Source: FlickrCC/veggiefrog Credits: Canadian Living
This common succulent is known to be a great solution to relieve burns but did you know that it's toxic to both cats and dogs? Symptoms of aloe poisoning include diarrhea, vomiting, loss of appetite, depression, tremors and a change in urine color. Typically, symptoms begin to show about six to twleve hours after ingesting but if you fear your fur baby has nibbled on some, don't wait—get peace of mind and seek medical assistance to avoid any further complications. How to curb food aggression in dogs
Source: FlickrCC/Neil Conway Credits: Canadian Living
Calla lillies, although quite beautiful, contain insoluble crystals of calcium oxalate that are toxic to dogs and cats if ingested. Symptoms of poisoning may be seen almost immediately and include pawing at face, drooling, foaming and vomiting. More severe symptoms include swelling of the lips, tongue, oral cavity and upper airway, making it difficult to breathe or swallow. In most cases where a pet eats a plant containing calcium oxalate, treatment can be managed at home by rinsing your pet's mouth thoroughly, but it's always best to seek medical advice from your vet.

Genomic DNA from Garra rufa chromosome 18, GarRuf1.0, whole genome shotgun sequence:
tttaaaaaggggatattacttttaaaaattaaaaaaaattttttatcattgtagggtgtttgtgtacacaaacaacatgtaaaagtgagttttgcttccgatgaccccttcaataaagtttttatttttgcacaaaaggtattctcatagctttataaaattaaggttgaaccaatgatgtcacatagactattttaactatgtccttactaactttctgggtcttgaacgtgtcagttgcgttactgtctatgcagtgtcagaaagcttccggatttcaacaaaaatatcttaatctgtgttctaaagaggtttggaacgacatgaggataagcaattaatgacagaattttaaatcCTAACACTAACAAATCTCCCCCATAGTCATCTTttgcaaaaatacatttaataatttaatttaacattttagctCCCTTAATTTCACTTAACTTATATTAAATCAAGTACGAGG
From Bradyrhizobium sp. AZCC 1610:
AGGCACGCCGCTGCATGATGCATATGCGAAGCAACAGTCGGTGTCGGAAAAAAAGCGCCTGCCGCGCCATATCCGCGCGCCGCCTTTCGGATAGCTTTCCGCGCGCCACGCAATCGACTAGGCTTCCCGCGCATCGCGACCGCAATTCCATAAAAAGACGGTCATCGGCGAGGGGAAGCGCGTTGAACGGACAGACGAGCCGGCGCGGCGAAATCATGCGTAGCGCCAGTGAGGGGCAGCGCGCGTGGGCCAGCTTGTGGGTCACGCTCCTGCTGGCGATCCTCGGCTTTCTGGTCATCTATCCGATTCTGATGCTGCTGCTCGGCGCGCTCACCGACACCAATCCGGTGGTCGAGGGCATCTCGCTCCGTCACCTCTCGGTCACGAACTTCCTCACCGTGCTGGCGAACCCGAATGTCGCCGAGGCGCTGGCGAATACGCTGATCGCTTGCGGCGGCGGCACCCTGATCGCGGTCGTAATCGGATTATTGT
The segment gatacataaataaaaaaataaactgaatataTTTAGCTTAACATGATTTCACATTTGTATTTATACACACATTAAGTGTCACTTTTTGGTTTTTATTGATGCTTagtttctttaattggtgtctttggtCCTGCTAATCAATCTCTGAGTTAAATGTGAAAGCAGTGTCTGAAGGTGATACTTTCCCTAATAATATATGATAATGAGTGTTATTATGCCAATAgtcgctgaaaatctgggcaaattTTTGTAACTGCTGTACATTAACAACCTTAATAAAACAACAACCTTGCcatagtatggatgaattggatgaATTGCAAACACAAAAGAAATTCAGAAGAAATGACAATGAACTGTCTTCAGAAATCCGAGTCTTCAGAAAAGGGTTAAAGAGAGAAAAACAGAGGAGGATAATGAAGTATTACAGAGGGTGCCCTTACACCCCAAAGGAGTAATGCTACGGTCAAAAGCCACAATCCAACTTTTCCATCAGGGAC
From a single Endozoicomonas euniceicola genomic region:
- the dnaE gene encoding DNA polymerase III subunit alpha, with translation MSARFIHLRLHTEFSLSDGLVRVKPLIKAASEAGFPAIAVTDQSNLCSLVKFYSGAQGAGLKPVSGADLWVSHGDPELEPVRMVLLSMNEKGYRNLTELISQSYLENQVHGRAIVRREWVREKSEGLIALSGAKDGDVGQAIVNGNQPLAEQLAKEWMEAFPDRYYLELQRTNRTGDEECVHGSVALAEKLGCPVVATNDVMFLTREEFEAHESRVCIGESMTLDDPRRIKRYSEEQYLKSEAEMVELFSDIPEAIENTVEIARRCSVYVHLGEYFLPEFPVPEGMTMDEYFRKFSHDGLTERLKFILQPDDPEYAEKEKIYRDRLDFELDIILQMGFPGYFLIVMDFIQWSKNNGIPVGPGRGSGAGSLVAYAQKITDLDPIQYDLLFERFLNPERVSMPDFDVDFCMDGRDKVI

Source: o2ganic.com Credits: Canadian Living
This easy-to-grow houseplant contains a chemical that is toxic to cats and dogs. If consumed, your pet may experience mouth irritation, increased salivation, vomiting and difficulty swallowing. If you want to keep this plant in your home, be sure to store it in a place that is out of reach to ensure your pet's safety. How to keep your pet safe and healthy this summer